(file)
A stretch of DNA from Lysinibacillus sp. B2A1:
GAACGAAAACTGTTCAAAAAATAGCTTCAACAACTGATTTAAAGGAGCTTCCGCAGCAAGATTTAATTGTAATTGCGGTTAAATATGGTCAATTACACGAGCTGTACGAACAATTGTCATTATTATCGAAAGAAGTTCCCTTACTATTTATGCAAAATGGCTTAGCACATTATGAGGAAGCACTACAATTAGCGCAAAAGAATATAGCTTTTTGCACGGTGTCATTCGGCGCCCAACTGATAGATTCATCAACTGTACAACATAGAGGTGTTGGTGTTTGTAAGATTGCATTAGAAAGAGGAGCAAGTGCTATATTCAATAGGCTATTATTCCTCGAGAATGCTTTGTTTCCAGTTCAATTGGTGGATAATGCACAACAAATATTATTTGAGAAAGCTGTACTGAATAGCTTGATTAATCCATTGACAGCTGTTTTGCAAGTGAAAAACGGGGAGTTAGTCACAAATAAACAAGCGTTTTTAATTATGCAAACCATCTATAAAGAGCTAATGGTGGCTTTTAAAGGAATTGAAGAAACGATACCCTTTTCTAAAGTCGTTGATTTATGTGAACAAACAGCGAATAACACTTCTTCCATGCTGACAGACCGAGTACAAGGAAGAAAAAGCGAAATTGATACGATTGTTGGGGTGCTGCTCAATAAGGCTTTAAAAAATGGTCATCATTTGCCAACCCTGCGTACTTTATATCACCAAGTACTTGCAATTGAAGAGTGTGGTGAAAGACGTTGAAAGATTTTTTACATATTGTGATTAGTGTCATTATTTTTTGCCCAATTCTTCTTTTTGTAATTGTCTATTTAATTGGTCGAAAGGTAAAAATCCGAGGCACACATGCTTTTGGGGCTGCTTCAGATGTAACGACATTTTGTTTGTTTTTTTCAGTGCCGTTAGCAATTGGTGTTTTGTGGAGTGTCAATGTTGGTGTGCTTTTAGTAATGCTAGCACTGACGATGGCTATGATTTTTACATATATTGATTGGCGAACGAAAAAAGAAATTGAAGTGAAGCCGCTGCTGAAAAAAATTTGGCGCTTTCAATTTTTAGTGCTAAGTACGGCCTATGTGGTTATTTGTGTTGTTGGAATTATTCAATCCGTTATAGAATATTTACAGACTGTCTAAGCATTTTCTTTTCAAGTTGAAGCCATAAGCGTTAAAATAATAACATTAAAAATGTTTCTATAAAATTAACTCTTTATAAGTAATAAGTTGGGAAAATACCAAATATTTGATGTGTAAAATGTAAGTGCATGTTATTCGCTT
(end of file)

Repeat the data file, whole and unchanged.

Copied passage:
A stretch of DNA from Lysinibacillus sp. B2A1:
GAACGAAAACTGTTCAAAAAATAGCTTCAACAACTGATTTAAAGGAGCTTCCGCAGCAAGATTTAATTGTAATTGCGGTTAAATATGGTCAATTACACGAGCTGTACGAACAATTGTCATTATTATCGAAAGAAGTTCCCTTACTATTTATGCAAAATGGCTTAGCACATTATGAGGAAGCACTACAATTAGCGCAAAAGAATATAGCTTTTTGCACGGTGTCATTCGGCGCCCAACTGATAGATTCATCAACTGTACAACATAGAGGTGTTGGTGTTTGTAAGATTGCATTAGAAAGAGGAGCAAGTGCTATATTCAATAGGCTATTATTCCTCGAGAATGCTTTGTTTCCAGTTCAATTGGTGGATAATGCACAACAAATATTATTTGAGAAAGCTGTACTGAATAGCTTGATTAATCCATTGACAGCTGTTTTGCAAGTGAAAAACGGGGAGTTAGTCACAAATAAACAAGCGTTTTTAATTATGCAAACCATCTATAAAGAGCTAATGGTGGCTTTTAAAGGAATTGAAGAAACGATACCCTTTTCTAAAGTCGTTGATTTATGTGAACAAACAGCGAATAACACTTCTTCCATGCTGACAGACCGAGTACAAGGAAGAAAAAGCGAAATTGATACGATTGTTGGGGTGCTGCTCAATAAGGCTTTAAAAAATGGTCATCATTTGCCAACCCTGCGTACTTTATATCACCAAGTACTTGCAATTGAAGAGTGTGGTGAAAGACGTTGAAAGATTTTTTACATATTGTGATTAGTGTCATTATTTTTTGCCCAATTCTTCTTTTTGTAATTGTCTATTTAATTGGTCGAAAGGTAAAAATCCGAGGCACACATGCTTTTGGGGCTGCTTCAGATGTAACGACATTTTGTTTGTTTTTTTCAGTGCCGTTAGCAATTGGTGTTTTGTGGAGTGTCAATGTTGGTGTGCTTTTAGTAATGCTAGCACTGACGATGGCTATGATTTTTACATATATTGATTGGCGAACGAAAAAAGAAATTGAAGTGAAGCCGCTGCTGAAAAAAATTTGGCGCTTTCAATTTTTAGTGCTAAGTACGGCCTATGTGGTTATTTGTGTTGTTGGAATTATTCAATCCGTTATAGAATATTTACAGACTGTCTAAGCATTTTCTTTTCAAGTTGAAGCCATAAGCGTTAAAATAATAACATTAAAAATGTTTCTATAAAATTAACTCTTTATAAGTAATAAGTTGGGAAAATACCAAATATTTGATGTGTAAAATGTAAGTGCATGTTATTCGCTT